Australia to face increased competition from Europe for overseas students: Savills

Australia to face increased competition from Europe for overseas students: Savills
Australia to face increased competition from Europe for overseas students: Savills

English-speaking countries like the UK, US and Australia will take the lion’s share of the international student market but will face increased competition from European institutions, according to recent research from Savills.

The firm's latest World Student Housing Spotlight says that as the world's student population becomes increasingly mobile and education becomes globalised, international student populations will continue to rise.

Australia had largest proportion of of international students compared to domestic students within a country, with 26% of all students coming from overseas.

European institutions are actively trying to increase their international appeal, according to Savills. A large part of this appeal has been the increase of courses taught in English. 

English is an important language in the international business space, particularly with prospective employers, therefore tuition in this language has carried significant weight with prospective students.

"Attracting international students is important to a city's local economy as well as the bottom line and diversity of a university," the report said.

"These students often pay higher fees, spend more on both accommodation and living, and bring new insights and cultural perspectives to a country.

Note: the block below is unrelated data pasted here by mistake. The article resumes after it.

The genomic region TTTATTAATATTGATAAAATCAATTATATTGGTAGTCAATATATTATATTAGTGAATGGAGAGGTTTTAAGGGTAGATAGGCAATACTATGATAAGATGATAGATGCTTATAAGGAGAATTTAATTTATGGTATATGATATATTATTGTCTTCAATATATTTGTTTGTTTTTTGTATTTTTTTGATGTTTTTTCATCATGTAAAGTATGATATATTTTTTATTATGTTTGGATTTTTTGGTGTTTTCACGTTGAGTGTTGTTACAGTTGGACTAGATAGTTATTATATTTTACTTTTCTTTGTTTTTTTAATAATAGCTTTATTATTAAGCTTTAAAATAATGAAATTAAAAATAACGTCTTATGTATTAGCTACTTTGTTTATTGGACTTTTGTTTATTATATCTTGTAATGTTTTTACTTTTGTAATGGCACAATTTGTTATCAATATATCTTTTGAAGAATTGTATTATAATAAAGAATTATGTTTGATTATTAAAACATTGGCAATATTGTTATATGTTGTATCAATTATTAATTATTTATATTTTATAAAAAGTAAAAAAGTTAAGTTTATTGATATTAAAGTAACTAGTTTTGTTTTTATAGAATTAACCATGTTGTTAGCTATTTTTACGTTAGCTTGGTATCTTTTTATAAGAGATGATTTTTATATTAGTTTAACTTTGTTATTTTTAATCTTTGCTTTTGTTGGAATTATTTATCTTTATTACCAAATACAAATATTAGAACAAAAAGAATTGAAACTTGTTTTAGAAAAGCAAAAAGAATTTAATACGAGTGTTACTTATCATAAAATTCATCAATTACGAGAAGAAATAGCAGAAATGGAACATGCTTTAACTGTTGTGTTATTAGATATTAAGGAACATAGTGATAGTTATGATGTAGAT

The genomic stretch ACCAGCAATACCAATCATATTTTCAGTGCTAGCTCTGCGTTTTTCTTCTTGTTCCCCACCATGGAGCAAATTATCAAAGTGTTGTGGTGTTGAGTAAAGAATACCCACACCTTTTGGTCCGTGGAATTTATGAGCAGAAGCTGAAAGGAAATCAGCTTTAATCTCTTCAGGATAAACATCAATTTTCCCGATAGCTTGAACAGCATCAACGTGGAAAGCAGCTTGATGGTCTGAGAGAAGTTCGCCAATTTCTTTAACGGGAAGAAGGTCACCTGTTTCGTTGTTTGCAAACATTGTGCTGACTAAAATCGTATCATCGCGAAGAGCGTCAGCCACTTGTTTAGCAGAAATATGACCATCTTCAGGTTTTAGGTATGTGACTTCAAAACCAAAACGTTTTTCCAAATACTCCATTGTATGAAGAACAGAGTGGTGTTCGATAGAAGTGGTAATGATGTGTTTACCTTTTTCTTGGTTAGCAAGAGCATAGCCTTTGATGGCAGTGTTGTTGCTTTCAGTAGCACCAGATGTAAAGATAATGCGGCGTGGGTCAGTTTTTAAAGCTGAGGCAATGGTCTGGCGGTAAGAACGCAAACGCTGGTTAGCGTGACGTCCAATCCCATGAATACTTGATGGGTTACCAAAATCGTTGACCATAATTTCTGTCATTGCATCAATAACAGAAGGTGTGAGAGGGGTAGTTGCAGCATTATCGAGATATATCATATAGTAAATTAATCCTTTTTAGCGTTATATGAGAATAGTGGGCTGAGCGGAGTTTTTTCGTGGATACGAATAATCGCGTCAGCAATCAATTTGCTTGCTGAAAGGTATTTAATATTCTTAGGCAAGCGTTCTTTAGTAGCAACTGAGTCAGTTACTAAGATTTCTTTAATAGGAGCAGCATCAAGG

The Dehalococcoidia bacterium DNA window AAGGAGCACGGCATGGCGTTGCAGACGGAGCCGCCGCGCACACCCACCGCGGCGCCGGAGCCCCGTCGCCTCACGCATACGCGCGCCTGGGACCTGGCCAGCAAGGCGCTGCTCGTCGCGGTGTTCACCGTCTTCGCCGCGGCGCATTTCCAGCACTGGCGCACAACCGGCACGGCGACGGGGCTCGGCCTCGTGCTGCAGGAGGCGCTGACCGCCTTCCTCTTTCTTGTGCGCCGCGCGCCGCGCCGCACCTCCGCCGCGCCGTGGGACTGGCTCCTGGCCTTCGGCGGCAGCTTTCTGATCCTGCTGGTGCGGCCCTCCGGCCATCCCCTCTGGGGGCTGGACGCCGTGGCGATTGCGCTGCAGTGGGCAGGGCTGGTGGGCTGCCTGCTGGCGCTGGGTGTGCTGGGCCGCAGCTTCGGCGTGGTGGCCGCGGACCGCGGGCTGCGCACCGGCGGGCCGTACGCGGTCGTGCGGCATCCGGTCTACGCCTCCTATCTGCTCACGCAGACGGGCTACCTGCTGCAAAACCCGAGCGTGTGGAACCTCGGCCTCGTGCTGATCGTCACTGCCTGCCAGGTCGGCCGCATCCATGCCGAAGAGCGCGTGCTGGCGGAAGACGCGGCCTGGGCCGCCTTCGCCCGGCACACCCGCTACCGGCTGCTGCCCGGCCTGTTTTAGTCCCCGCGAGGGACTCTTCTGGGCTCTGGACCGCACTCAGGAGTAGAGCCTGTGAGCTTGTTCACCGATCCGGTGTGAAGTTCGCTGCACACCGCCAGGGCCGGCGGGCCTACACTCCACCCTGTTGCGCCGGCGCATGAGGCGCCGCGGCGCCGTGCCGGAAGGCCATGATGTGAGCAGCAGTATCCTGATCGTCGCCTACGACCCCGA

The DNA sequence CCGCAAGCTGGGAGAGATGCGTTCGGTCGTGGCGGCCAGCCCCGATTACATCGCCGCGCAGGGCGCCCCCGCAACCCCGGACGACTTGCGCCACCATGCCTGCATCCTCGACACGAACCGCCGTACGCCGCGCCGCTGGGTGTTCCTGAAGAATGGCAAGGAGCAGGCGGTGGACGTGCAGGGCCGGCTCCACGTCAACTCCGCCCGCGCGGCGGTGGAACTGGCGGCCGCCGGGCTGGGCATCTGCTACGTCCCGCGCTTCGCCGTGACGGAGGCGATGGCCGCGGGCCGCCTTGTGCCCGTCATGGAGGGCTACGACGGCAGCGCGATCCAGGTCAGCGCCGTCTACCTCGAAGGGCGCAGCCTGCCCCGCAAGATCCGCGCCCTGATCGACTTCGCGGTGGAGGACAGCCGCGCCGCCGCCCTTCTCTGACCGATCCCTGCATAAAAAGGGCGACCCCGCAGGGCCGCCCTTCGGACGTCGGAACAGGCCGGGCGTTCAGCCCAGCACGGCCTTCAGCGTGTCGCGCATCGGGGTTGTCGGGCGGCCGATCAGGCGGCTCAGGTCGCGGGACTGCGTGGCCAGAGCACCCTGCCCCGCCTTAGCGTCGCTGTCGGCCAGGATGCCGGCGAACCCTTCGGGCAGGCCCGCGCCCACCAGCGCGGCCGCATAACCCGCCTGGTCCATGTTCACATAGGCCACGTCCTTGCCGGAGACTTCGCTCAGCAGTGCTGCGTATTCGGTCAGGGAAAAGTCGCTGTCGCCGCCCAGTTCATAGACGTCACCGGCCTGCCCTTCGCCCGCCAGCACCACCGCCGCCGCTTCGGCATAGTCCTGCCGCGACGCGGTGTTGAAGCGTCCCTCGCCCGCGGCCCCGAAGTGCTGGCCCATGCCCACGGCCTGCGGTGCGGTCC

"The first case study of the success of this tactic came from the Netherlands, who were one of the earliest European countries to move towards English language tuition at scale."

The Netherlands now boasts the largest numbers of enrolled students on English taught programs (ETPs) making up 7.2% of their total student body, the report said.

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Australia to face increased competition from Europe for overseas students: Savills

"In Denmark, while they don't have as large a number of students enrolled in ETPs, the students that are enrolled make up 12.4% of the total student body," the report said.

"Germany, on the other hand, while they have a large number of international students overall, do not have nearly as many of them studying ETPs, and those that do make up just 1% of their total student population.

"With considerably lower living costs than their counterparts in the US, UK and Australia, and many universities appearing in top global rankings, European institutions are a very attractive proposition for international students."

Savills said this rise in the international student market is creating opportunities for housing developers.

"A growing, internationally-mobile student population has fuelled demand for purpose-built student accommodation across the world.

"Investors may do well to watch for countries and cities that benefit from a diverse international demand base, or particular fast-growing outbound markets."

Tags: 
International Students Student accommodation

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